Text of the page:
The word "panic" has historically been blacklisted in baseball, and for good reason. To acknowledge it means feeling it, surrendering to it and making decisions based on its overwhelming presence.
No one wants to admit they're panicking, but what else can the Yankees' summoning of rookie Phil Hughes from Triple-A be except just that -- panic, following a disastrous weekend sweep at Fenway?
Even using the milder description (worry) or the politically correct term (concern) doesn't minimize the Yankees' crisis. Losers of four straight, the Bombers are getting just 4.9 innings per appearance from their starters, which the Elias Sports Bureau says is last in the majors.
Everyone is hurt, including Mike Mussina, Carl Pavano and Chien-Ming Wang, who finally comes off the disabled list tonight against Tampa Bay. But the franchise's foundation was further rocked on Friday when Mariano Rivera blew a disastrous save against the Red Sox, and was clocked at just 88 mph on the radar gun.
The rest of the bullpen has been so unreliable that Andy Pettitte has already made two relief appearances. The other relievers, it seems, are just waiting for their next flogging, with no cure on the horizon.
Through it all, however, the Yankees vowed they wouldn't dare touch Hughes, the farm system's shining star. Some scouts liken the kid to a young John Smoltz, which is why GM Brian Cashman promised -- no, insisted -- that Hughes wasn't ready for the big leagues. Not at age 20.
But 17 games into the season, the Yankees have rewritten the business plan, calling up Hughes from Triple-A Scranton/Wilkes-Barre. He'll start Thursday in the Bronx against the Blue Jays with the chance to become a permanent fixture in the rotation.
Did the Yankees panic? Cashman says no, not exactly. But in a telephone interview on Monday, he admitted: "With the injuries we've had over the last three weeks, it just necessitated the move. Our needs overmatched his development process.''
Hughes has had mixed results in the minors, pitching effectively in his first start, getting roughed up in his second, before finally mixing and matching his weapons to perfection in overwhelming Syracuse. In six scoreless innings, he allowed just two hits and struck out 10. Pitching coach Dave Eiland told the Scranton Times-Tribune, "If [Hughes] pitches the way he pitched the last time in Syracuse, he's not going to have any problems."
Of course, there's a wide gulf between Triple-A hitters and facing big leaguers in Yankee Stadium. The obvious question is whether Hughes is really ready, his talent and outward poise aside. The last time the Yankees relied on a rookie in a pressure situation, the results were monumentally bad.
Chase Wright, making only his second major league start, gave up four consecutive home runs Sunday night in Fenway. He was mercifully returned to the minors on Monday morning, and it's anyone's guess what kind of psychological scarring he has suffered.
What was so disheartening for the Yankees is that the weekend could've been so profitable. They scored four runs in the first two innings against previously unhittable Josh Beckett on Saturday. And the next night, the Bombers punctured the myth of Daisuke Matsuzaka's invincibility, ambushing him for six runs in seven innings.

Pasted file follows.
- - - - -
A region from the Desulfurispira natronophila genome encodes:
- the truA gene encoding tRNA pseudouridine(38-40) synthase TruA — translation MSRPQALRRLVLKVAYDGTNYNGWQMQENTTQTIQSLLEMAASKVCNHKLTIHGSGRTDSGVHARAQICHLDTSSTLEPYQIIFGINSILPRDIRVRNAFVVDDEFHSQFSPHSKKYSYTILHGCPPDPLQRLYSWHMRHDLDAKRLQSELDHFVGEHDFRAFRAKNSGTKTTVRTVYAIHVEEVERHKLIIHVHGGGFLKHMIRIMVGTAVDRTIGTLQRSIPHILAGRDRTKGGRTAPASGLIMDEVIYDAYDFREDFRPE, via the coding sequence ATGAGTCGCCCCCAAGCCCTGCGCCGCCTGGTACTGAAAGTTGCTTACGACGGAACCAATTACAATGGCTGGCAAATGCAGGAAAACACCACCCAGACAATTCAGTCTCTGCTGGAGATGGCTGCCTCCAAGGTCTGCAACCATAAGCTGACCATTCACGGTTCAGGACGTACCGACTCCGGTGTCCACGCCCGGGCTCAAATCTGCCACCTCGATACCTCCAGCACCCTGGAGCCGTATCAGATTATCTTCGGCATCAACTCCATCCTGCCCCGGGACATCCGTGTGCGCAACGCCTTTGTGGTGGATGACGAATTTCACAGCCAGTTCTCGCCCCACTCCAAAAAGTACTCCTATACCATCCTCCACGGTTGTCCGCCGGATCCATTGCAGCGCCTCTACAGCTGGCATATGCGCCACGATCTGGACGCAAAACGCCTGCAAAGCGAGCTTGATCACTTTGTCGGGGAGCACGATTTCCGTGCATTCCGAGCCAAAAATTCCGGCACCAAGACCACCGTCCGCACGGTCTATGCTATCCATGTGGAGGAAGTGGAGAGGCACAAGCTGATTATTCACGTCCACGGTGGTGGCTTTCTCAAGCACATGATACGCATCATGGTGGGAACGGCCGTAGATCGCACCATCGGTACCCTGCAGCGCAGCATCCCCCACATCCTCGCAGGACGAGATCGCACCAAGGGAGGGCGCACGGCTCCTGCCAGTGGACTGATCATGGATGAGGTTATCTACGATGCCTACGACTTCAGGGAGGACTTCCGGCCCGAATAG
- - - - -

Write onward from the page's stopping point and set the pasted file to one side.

But the Yankees couldn't win either game, which prompted some players to quietly question why Cashman had yet to address the roster's glaring deficiencies. As one veteran put it, "What we have right now, I'm not sure it's enough."
The player said the Yankees need a two-step remedy. The first is calling up Hughes, the second is making sure the Bombers don't get outbid for Roger Clemens the way they were for Matsuzaka.
"I wouldn't say this is one of the better Yankee teams of the last few years."
-- A major league executive
Hughes and Clemens could, theoretically, fix what's wrong with an old, fragile rotation. Even when Mussina returns from the DL, he'll have to prove he can throw harder than 85 mph. At 38, it's fair to wonder if Mussina's diminished velocity is nothing more serious than a sluggish April or, more insidiously, an age-related decline.
And Pavano will have to demonstrate he wants to pitch, period. He's reported yet another mysterious injury -- this time it's a forearm strain that keeps "grabbing" -- that kept him off the mound while the Yankees were being swept.
When asked what the Yankees can realistically expect of Pavano -- who swore, hand on his heart, he was healed physically and spiritually in 2007 -- one member of the organization shook his head and said simply, "Who knows."
This isn't exactly the soft landing the Yankees wanted to give Hughes. He's being asked to do more than simply hold his own; the Yankees need him to win decisively. Even beyond that, the Yankees want the kid to succeed where Mussina, Pavano and Kei Igawa have so far failed: restore the Yankees' aura of invincibility, even if it's for one night.
Don't think people aren't noticing how vulnerable they are. One major league executive said, "I wouldn't say this is one of the better Yankee teams of the last few years."
No wonder the Yankees are looking for help. If it's not panic, it's close enough. They're turning a desperate gaze toward Hughes, one that needs no translation: help.
Bob Klapisch is a sports columnist for The Record (N.J.) and a regular contributor to ESPN.com.